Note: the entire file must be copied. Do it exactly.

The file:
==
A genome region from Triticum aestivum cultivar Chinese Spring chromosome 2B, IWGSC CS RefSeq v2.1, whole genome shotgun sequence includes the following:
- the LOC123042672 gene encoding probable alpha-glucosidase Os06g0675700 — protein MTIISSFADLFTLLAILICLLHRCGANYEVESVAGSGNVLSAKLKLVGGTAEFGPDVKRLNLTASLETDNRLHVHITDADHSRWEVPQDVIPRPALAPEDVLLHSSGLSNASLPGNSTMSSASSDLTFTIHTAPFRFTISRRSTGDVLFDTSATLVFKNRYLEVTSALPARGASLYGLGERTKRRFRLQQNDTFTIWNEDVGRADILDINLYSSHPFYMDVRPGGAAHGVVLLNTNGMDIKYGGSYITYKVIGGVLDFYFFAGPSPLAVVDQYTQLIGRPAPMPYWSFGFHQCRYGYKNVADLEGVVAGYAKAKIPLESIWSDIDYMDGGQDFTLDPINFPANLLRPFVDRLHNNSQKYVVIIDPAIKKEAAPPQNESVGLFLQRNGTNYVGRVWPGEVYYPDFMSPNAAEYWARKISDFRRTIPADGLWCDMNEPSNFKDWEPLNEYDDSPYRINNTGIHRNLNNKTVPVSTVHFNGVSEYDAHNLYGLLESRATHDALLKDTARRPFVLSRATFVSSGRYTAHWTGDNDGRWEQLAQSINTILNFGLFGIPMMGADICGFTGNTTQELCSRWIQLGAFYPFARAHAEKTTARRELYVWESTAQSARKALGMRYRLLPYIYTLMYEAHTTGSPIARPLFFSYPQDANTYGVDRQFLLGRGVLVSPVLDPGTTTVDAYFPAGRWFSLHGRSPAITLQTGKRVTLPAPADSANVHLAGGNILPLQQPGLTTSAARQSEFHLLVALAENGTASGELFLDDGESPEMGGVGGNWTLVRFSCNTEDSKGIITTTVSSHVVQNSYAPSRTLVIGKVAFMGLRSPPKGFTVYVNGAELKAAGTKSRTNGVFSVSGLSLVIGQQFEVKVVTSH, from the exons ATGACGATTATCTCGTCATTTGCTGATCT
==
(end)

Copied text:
A genome region from Triticum aestivum cultivar Chinese Spring chromosome 2B, IWGSC CS RefSeq v2.1, whole genome shotgun sequence includes the following:
- the LOC123042672 gene encoding probable alpha-glucosidase Os06g0675700 — protein MTIISSFADLFTLLAILICLLHRCGANYEVESVAGSGNVLSAKLKLVGGTAEFGPDVKRLNLTASLETDNRLHVHITDADHSRWEVPQDVIPRPALAPEDVLLHSSGLSNASLPGNSTMSSASSDLTFTIHTAPFRFTISRRSTGDVLFDTSATLVFKNRYLEVTSALPARGASLYGLGERTKRRFRLQQNDTFTIWNEDVGRADILDINLYSSHPFYMDVRPGGAAHGVVLLNTNGMDIKYGGSYITYKVIGGVLDFYFFAGPSPLAVVDQYTQLIGRPAPMPYWSFGFHQCRYGYKNVADLEGVVAGYAKAKIPLESIWSDIDYMDGGQDFTLDPINFPANLLRPFVDRLHNNSQKYVVIIDPAIKKEAAPPQNESVGLFLQRNGTNYVGRVWPGEVYYPDFMSPNAAEYWARKISDFRRTIPADGLWCDMNEPSNFKDWEPLNEYDDSPYRINNTGIHRNLNNKTVPVSTVHFNGVSEYDAHNLYGLLESRATHDALLKDTARRPFVLSRATFVSSGRYTAHWTGDNDGRWEQLAQSINTILNFGLFGIPMMGADICGFTGNTTQELCSRWIQLGAFYPFARAHAEKTTARRELYVWESTAQSARKALGMRYRLLPYIYTLMYEAHTTGSPIARPLFFSYPQDANTYGVDRQFLLGRGVLVSPVLDPGTTTVDAYFPAGRWFSLHGRSPAITLQTGKRVTLPAPADSANVHLAGGNILPLQQPGLTTSAARQSEFHLLVALAENGTASGELFLDDGESPEMGGVGGNWTLVRFSCNTEDSKGIITTTVSSHVVQNSYAPSRTLVIGKVAFMGLRSPPKGFTVYVNGAELKAAGTKSRTNGVFSVSGLSLVIGQQFEVKVVTSH, from the exons ATGACGATTATCTCGTCATTTGCTGATCT